Related: Kidney Cancer VEGFA Sorafenib (Nexavar)
Memorial Sloan-Kettering Cancer Center, New York, NY, USA. Electronic address:


Chinot OL, Wick W, Mason W, et al.
Bevacizumab plus radiotherapy-temozolomide for newly diagnosed glioblastoma.
N Engl J Med. 2014; 370(8):709-22 [PubMed] Related Publications
BACKGROUND: Standard therapy for newly diagnosed glioblastoma is radiotherapy plus temozolomide. In this phase 3 study, we evaluated the effect of the addition of bevacizumab to radiotherapy-temozolomide for the treatment of newly diagnosed glioblastoma.
METHODS: We randomly assigned patients with supratentorial glioblastoma to receive intravenous bevacizumab (10 mg per kilogram of body weight every 2 weeks) or placebo, plus radiotherapy (2 Gy 5 days a week; maximum, 60 Gy) and oral temozolomide (75 mg per square meter of body-surface area per day) for 6 weeks. After a 28-day treatment break, maintenance bevacizumab (10 mg per kilogram intravenously every 2 weeks) or placebo, plus temozolomide (150 to 200 mg per square meter per day for 5 days), was continued for six 4-week cycles, followed by bevacizumab monotherapy (15 mg per kilogram intravenously every 3 weeks) or placebo until the disease progressed or unacceptable toxic effects developed. The coprimary end points were investigator-assessed progression-free survival and overall survival.
RESULTS: A total of 458 patients were assigned to the bevacizumab group, and 463 patients to the placebo group. The median progression-free survival was longer in the bevacizumab group than in the placebo group (10.6 months vs. 6.2 months; stratified hazard ratio for progression or death, 0.64; 95% confidence interval [CI], 0.55 to 0.74; P<0.001). The benefit with respect to progression-free survival was observed across subgroups. Overall survival did not differ significantly between groups (stratified hazard ratio for death, 0.88; 95% CI, 0.76 to 1.02; P=0.10). The respective overall survival rates with bevacizumab and placebo were 72.4% and 66.3% at 1 year (P=0.049) and 33.9% and 30.1% at 2 years (P=0.24). Baseline health-related quality of life and performance status were maintained longer in the bevacizumab group, and the glucocorticoid requirement was lower. More patients in the bevacizumab group than in the placebo group had grade 3 or higher adverse events (66.8% vs. 51.3%) and grade 3 or higher adverse events often associated with bevacizumab (32.5% vs. 15.8%).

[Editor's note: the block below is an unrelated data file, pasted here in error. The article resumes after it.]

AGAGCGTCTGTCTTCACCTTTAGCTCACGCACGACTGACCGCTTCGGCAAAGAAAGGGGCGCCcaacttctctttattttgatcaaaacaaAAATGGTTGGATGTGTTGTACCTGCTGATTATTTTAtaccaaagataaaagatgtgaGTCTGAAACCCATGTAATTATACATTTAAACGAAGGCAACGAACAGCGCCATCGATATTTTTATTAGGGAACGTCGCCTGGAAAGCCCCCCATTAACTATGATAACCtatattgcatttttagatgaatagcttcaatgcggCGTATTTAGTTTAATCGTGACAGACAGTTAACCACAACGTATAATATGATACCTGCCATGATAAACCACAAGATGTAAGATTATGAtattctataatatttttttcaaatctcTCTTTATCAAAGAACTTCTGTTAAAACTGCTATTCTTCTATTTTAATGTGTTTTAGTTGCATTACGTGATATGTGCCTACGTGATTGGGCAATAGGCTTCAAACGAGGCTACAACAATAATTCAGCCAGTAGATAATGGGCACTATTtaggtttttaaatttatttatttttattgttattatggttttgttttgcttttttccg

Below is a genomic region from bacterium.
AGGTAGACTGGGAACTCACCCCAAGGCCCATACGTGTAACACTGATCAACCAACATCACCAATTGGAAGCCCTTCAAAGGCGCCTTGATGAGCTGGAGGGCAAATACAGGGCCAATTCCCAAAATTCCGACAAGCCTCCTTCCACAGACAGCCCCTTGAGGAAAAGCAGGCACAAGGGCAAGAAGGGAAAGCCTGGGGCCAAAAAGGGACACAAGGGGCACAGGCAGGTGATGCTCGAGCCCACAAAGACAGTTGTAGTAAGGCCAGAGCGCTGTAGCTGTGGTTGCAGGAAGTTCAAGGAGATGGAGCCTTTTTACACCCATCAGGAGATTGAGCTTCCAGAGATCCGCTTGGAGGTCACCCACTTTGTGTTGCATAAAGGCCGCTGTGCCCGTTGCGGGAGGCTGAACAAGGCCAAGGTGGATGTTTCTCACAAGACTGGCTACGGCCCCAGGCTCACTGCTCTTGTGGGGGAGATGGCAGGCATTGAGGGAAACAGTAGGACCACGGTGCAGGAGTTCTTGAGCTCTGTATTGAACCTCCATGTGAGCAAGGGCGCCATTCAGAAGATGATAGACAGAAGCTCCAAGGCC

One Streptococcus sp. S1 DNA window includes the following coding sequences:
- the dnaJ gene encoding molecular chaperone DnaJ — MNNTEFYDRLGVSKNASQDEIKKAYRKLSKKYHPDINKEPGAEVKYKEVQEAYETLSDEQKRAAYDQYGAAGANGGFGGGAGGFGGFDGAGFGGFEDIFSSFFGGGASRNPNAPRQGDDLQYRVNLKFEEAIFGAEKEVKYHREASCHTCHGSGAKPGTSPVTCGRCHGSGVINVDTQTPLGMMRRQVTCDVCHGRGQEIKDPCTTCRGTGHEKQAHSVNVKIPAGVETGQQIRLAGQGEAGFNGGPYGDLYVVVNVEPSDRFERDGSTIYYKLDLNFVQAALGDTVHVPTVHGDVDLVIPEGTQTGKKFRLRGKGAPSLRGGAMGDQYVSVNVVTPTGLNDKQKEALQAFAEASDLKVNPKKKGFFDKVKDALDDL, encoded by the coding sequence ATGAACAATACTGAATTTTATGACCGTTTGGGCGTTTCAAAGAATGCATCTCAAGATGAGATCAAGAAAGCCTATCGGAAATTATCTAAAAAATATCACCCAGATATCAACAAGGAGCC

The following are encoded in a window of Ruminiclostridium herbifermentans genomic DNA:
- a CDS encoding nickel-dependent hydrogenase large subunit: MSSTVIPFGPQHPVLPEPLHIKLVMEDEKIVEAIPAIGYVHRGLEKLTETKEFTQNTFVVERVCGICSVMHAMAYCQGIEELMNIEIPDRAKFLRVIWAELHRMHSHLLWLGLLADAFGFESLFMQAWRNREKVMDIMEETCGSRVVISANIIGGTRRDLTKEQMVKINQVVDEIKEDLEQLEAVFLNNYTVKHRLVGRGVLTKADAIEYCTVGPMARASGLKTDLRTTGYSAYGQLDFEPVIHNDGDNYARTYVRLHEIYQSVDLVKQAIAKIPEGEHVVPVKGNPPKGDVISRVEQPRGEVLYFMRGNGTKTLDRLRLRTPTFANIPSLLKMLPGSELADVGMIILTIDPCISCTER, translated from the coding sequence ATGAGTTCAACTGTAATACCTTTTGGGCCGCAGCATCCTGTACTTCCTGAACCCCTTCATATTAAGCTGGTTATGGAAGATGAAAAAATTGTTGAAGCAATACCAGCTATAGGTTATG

CONCLUSIONS: The addition of bevacizumab to radiotherapy-temozolomide did not improve survival in patients with glioblastoma. Improved progression-free survival and maintenance of baseline quality of life and performance status were observed with bevacizumab; however, the rate of adverse events was higher with bevacizumab than with placebo. (Funded by F. Hoffmann-La Roche; ClinicalTrials.gov number, NCT00943826.).

Related: Angiogenesis Inhibitors Dacarbazine Bevacizumab (Avastin) Temozolomide
From Aix-Marseille University, Assistance Publique-Hôpitaux de Marseille, Service de Neuro-Oncologie, Centre Hospitaliere Universitaire Timone, Marseille (O.L.C.), UFR de Santé, Médecine et Biologie Humaine, Bobigny (A.F.C.), and Assistance Publique-Hôpitaux de Paris (AP-HP), H&...